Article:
Customs Declaration Form Becomes A Source Of Discrimination For Filipina-American Lesbian and Her Partner

For Immediate Release

September 25, 2012

Contact: Valerie Francisco, Chairperson,

Customs Declaration Form Becomes A Source Of Discrimination

For Filipina-American Lesbian and Her Partner

San Jose, CA – On September 1, 2012 a Filipina-American lesbian was re-entering the United States through the San Jose Airport with her long-time partner of ten years after a vacation out of the country. As part of routine procedure, Annie Sayo and her partner Jatill Antione were required to fill out a customs declaration form. With the minimal instructions available, the couple filled out a single form since the instructions stated that only one form is needed per family. In the absence of a formal definition of what constitutes a “family” on the customs declaration form, the couple believed that they fit the definition of a family since the two have been registered domestic partners for over ten years. Upon their entrance interview with the U.S. Customs agent, it appears they were wrong.

“The Customs agent told us that under Federal law, we aren’t defined as a family even if California recognizes us as domestic partners,” says Annie Sayo. “It felt really unfair, and what made it hurt more was the condescending and rude tone of the agent,” she added.

“This issue is way more than a customs declaration form,” states Valerie Francisco, Chairperson of GABRIELA-USA. “Same-sex couples face insurmountable challenges in having to constantly exert their basic human rights, and to be recognized as equals in our communities and in this country.”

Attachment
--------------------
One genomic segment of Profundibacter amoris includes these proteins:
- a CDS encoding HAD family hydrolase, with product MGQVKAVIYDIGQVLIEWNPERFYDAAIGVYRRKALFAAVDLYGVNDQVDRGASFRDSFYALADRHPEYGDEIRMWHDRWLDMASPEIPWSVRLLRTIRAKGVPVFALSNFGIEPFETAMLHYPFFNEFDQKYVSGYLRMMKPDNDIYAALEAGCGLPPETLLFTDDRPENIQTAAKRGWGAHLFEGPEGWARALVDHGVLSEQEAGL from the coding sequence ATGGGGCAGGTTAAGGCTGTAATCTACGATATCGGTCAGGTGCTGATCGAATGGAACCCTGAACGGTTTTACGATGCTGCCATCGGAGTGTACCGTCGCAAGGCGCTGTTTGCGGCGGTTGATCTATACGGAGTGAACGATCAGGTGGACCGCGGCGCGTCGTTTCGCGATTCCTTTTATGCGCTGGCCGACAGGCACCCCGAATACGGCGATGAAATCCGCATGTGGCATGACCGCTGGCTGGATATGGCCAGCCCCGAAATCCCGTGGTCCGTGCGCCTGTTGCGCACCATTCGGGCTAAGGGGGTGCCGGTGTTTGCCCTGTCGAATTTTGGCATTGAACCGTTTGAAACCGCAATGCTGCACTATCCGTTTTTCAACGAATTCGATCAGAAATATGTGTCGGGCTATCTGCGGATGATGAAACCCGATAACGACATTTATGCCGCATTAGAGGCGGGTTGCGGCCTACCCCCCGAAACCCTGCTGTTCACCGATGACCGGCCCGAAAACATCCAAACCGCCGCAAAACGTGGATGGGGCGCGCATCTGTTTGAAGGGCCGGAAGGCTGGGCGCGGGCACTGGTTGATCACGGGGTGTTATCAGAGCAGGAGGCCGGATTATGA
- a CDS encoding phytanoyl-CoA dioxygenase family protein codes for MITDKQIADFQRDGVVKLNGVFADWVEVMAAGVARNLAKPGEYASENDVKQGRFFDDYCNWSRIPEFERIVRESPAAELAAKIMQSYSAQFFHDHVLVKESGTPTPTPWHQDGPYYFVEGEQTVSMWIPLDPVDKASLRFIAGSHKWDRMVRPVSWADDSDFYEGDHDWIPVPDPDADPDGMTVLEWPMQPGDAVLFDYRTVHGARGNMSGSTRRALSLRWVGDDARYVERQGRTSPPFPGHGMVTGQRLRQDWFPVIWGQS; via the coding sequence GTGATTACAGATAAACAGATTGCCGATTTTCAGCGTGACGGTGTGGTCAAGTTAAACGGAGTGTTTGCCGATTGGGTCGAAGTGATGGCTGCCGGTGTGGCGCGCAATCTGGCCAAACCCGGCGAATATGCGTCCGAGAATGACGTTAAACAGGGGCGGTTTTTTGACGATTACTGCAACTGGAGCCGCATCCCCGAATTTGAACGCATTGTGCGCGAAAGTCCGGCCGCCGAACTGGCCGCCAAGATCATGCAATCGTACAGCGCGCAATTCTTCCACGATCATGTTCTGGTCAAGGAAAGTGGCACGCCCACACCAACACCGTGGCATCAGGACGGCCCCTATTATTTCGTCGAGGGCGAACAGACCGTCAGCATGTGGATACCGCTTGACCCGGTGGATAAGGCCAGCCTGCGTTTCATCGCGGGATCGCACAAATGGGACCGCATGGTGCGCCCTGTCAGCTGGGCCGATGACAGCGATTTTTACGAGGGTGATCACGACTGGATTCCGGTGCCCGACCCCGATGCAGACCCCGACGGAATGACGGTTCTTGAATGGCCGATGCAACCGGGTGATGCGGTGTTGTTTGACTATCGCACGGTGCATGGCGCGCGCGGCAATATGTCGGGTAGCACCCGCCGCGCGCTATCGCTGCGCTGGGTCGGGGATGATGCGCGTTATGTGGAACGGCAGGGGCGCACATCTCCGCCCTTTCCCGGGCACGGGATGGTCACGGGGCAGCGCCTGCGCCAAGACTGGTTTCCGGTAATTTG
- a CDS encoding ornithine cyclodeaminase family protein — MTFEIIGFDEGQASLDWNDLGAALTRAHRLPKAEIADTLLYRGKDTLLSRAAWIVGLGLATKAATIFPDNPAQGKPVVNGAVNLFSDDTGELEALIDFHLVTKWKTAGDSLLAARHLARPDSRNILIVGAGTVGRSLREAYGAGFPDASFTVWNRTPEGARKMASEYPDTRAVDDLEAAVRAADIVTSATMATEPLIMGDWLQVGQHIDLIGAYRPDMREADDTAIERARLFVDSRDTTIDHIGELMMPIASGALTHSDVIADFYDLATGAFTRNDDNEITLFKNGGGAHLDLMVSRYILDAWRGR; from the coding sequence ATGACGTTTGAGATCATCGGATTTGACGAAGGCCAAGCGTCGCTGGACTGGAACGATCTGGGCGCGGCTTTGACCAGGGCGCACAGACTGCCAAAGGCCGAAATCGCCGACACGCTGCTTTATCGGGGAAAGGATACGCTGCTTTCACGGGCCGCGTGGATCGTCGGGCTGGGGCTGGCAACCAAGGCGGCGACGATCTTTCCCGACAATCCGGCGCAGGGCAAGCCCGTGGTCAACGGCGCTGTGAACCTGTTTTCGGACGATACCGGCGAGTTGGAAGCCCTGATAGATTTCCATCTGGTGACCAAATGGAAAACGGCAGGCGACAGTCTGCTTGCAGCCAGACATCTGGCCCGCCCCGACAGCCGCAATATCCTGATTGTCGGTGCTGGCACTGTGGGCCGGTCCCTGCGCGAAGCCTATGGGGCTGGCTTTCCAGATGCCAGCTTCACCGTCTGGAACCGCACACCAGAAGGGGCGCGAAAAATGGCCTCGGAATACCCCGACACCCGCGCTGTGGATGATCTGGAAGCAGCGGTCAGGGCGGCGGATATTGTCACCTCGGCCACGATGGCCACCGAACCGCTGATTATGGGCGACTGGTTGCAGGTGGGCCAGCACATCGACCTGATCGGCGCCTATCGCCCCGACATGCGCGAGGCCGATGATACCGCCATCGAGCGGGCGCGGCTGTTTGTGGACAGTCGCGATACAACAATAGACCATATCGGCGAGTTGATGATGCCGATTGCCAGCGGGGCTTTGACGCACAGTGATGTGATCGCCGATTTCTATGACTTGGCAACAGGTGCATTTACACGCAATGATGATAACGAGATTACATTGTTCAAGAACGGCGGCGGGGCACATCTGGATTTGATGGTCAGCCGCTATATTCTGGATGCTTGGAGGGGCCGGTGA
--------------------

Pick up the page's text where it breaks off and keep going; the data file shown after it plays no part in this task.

Amidst the current whirlwind of campaigning by presidential hopefuls, not one has stepped up to truly champion the rights and welfare of the lesbian, gay, bisexual, transgender, and queer community. “LGBTQ individuals and couples continue to be discriminated against or disregarded in public policy, laws, and overall representation. It’s really up to us to advocate on behalf of our LGBTQ sisters and brothers. Even the most ‘progressive’ of politicians are still not doing enough,” concludes Francisco.

Recently, organizations like the Immigration Equality and Family Equity Council have been spearheading positive efforts to have the U.S. Customs and Border Patrol to make amendments to the current customs declaration form to include a wider definition of “family,” which would include same-sex couples, step-children, half-siblings, and foster children. “This a step towards the right direction,” says Pia Cortez, Vice Chair of Babae San Francisco, “but we have a long way to go towards achieving equality.”

GABRIELA-USA and its member organizations are hopeful that the amendments to the customs declaration form will pass, and call for the U.S. Customs and Border Patrol to provide a sensitivity training to all its employees upon the release of the new form.